In the book, The Power of Silence, Don Juan talks about “Silent Knowledge” as a state of awareness that mankind was once anchored in. It was described as a position of the assemblage point that was governed not by reason, but by intent. He went on to say how humanity was now anchored in the place of “reason” – rather than silent knowledge – but that due to our true nature as humans, we still long for the place we have lost, the place of deeper wisdom and knowing the infinity of human potential that is embodied in the expression, “silent knowledge”.Read More
In the book, Tales of Power, Don Juan Matus reveals a significant truth in the roles that he and Don Genaro Flores were playing in Carlos Castaneda’s apprenticeship. To understand the contrast of these two roles, one must first understand the concepts of first and second attention, and the juxtaposition of tonal and nagual.
In following Don Juan’s teachings through Castaneda’s 4 books – up to and including Tales of Power – one develops the understanding that Juan Matus is the main teacher and benefactor to Carlos. Genaro is seen as somewhat of an oddity: one who is imbued with the 2nd attention, or permanently trapped in his dreaming body; and in being such an enigma – a constant source of terror and mystery to Carlos (and entertainment to us)!
So, halfway though the 4th book, Juan Matus drops this bombshell on Carlos: no, he is not the “benefactor”, he is a mere teacher – one who is cleaning and preparing the island of the tonal, for the ‘real’ lessons of the nagual himself, who happens to be Don Genaro.Read More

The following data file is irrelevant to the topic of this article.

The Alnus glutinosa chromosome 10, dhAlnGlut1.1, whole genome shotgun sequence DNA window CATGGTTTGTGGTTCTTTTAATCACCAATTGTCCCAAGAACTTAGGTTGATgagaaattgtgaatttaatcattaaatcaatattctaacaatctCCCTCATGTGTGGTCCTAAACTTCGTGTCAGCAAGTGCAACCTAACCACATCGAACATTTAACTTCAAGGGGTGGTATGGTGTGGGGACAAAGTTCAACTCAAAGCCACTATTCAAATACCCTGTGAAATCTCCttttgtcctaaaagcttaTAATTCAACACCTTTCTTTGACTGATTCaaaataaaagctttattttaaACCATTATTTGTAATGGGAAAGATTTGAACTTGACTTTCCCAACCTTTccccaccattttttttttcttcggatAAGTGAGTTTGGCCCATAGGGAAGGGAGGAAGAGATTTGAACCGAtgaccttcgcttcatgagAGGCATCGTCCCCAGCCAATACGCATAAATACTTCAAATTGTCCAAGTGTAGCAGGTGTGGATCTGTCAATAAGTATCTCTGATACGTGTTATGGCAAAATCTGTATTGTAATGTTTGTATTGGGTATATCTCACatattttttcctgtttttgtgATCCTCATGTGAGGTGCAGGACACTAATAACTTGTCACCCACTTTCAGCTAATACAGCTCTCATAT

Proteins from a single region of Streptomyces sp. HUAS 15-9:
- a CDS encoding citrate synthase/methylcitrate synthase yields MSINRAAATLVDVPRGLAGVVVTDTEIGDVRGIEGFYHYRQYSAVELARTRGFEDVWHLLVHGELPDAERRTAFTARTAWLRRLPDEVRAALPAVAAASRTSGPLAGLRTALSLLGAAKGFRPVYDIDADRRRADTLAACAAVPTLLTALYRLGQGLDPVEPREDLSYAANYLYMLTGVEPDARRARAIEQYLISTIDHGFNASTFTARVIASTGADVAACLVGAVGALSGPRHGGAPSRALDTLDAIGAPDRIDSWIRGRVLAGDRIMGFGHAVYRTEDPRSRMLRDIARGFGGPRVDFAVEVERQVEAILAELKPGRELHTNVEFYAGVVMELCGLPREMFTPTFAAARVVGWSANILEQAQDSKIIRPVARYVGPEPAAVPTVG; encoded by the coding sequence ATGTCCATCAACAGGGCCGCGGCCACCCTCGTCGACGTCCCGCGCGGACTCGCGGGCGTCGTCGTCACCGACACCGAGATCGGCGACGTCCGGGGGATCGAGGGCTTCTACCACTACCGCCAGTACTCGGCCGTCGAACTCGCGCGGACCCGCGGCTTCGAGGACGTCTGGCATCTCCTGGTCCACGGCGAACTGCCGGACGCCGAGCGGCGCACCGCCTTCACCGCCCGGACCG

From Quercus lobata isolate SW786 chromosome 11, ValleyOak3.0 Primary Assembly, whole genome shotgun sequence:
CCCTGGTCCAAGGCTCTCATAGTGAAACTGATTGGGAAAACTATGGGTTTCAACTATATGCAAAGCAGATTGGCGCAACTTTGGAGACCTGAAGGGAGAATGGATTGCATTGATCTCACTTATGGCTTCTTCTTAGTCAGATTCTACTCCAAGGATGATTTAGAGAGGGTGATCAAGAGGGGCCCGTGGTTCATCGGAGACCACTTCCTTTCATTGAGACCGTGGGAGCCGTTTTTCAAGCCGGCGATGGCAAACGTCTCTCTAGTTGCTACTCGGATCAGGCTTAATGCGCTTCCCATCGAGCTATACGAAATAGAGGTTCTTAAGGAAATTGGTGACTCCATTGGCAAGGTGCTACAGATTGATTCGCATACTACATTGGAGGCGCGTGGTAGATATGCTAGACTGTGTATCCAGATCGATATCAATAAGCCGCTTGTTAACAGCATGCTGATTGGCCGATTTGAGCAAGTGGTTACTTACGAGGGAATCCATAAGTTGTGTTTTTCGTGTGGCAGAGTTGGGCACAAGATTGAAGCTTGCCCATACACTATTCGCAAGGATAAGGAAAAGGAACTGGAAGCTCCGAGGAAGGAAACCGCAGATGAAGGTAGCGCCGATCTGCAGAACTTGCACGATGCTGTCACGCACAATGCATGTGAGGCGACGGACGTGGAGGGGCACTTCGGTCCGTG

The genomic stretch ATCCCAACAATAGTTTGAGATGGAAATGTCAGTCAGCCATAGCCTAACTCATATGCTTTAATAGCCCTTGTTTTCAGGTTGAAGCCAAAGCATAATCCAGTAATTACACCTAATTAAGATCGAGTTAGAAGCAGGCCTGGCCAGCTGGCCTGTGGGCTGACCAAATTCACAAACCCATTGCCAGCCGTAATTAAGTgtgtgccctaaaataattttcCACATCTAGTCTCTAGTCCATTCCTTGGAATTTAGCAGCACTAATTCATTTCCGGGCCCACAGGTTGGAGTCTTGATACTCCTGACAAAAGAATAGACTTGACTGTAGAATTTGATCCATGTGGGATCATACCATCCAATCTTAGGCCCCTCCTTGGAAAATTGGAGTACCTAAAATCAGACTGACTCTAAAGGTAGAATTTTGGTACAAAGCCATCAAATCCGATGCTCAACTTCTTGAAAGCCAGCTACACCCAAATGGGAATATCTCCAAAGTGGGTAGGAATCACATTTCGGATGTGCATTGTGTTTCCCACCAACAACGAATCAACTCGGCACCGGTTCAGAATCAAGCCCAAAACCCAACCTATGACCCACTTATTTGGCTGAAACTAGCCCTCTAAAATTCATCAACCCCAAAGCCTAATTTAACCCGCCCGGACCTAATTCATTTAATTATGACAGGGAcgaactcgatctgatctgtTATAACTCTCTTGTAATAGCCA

“A man of knowledge is one who has followed truthfully the hardships of learning, a man who has, without rushing or faltering, gone as far as he can in unraveling the secrets of personal power.”
~ Don Juan Matus – from Journey to Ixtlan
In the years he spent with Don Juan Matus, Carlos Castaneda was often reminded about mortality. This was not introduced on a conceptual basis, but as an experiential glimpse into the reality of death’s presence in our day-to-day existence. What is essential here is an understanding of who we are at our core, deep beneath the layers of assumption and societal programming that we wear like overcoats around our more fragile centers.
The programming we all have around death is inescapable and often impenetrable. It’s fused together with many viscous elements, including – but not limited to – religious beliefs, fear, television and media programming, personal and familial trauma and aversion programming, societal and material addictions and distractions. These incessant and ongoing programs fuse us into a living a robotic ‘DisneyLand’ script of unfocused consumerism that becomes our life blood, our purpose, and our hiding place. Unconsciously, we weave a perceptive illusion that marries the denial of mortality with the false assumption of immortality.Read More
Early in Carlos Castaneda’s apprenticeship, Don Juan introduced the basics of the second attention. This was a state of heightened awareness that was distinct and different than our day-to-day state of mind, which was called the first attention. Besides being an altered state of awareness and perception, it was also a portal or gateway to other realms; for example the threshold crossed in dreaming.
The first attention, our normal modus operandi, is the way we operate, perceive and navigate in daily life. This state of being (or more appropriately – “doing”) is arrived at through the complex development and layering of the mind-ego conglomerate, with its attendant programs, scripts, justifications, excuses, self-adoration, criticisms, flaws and patterns. It’s as though our consciousness was on “auto-pilot” and we careen through life, largely unaware of the true nature of self and world.Read More